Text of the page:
Customs officials at a Mexican airport near the capital have seized $450m (£366m) in securities bonds. The large sum was being sent via a courier service under the marker "business correspondence" and was addressed to a Mexican company.
Ricardo Trevino, the customs agency administrator, did not disclose the name of the company but told a local radio channel Radio Formula that it had a "global presence". He said that the package was identified after the bonds were detected in an X-ray machine.
Trevino explained that the securities "can be cashed at any bank", and were probably linked to "tax evasion". A man involved in the operation has also been identified and is being interrogated.
AFP reported that the certificates were found as part of a global customs operation undertaken between 19 September and 10 October to detect weapons or money shipments.
Mexican airports often seize drugs or cash that can be traced to drug cartels. The authorities will now determine whether the certificates stem from legal activities, in which case the company will be penalised with a fine for not declaring their value. According to international rules, one is required to declare any amount over $10,000 at customs.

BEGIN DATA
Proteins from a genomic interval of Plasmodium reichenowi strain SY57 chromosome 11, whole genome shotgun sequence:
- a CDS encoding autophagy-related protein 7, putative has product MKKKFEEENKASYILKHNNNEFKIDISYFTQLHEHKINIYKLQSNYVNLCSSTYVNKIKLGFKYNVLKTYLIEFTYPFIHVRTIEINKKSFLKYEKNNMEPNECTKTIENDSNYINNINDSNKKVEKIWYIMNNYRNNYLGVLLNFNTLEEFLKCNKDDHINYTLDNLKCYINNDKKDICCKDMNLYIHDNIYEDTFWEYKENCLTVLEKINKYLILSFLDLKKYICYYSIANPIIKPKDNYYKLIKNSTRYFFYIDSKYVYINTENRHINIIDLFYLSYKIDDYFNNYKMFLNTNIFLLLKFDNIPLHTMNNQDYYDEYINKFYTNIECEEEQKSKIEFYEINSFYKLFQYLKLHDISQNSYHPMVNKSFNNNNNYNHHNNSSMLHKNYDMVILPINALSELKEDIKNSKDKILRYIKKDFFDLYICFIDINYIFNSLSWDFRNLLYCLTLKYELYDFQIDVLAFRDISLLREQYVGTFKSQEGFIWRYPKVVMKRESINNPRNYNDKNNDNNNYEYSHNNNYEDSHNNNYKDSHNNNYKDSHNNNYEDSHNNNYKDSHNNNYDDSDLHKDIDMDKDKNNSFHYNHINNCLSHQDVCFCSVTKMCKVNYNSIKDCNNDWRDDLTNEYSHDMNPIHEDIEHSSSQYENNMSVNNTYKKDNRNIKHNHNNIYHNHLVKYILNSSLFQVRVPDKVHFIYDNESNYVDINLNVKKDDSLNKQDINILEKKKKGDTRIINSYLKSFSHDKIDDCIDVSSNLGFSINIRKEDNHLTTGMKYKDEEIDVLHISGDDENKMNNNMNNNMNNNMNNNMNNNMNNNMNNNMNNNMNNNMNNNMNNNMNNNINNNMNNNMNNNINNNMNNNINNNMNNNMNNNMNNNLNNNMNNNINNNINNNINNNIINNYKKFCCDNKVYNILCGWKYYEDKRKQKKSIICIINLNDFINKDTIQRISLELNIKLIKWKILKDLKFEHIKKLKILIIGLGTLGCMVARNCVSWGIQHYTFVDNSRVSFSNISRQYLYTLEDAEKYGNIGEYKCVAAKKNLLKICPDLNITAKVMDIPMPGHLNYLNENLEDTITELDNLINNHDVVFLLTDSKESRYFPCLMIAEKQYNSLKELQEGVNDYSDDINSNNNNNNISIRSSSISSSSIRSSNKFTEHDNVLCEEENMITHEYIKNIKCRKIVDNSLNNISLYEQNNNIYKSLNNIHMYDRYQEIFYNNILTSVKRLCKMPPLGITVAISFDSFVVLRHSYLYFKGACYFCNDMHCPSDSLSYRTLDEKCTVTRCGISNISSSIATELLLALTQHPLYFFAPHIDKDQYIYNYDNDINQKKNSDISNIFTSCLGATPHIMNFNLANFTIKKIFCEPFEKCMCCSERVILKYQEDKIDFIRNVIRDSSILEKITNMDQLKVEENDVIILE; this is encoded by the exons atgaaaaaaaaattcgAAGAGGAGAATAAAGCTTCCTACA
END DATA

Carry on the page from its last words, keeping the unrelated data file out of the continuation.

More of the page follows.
Despite a heavy crackdown by the US Drug Enforcement Administration (DEA) and Mexican agencies, drugs and money have continued to find new ways to cross the borders of the two countries. Most recently, on 18 October, Zhenli Ye Gon, a businessman who was found to be hiding US$205m in his Mexico City home was extradited by the US to Mexico where he will face charges of organised crime, drug trafficking, firearms and money laundering.
"The United States government recognised Mexico's strong interest in prosecuting its own citizen," said US Justice Department spokesman Peter Carr.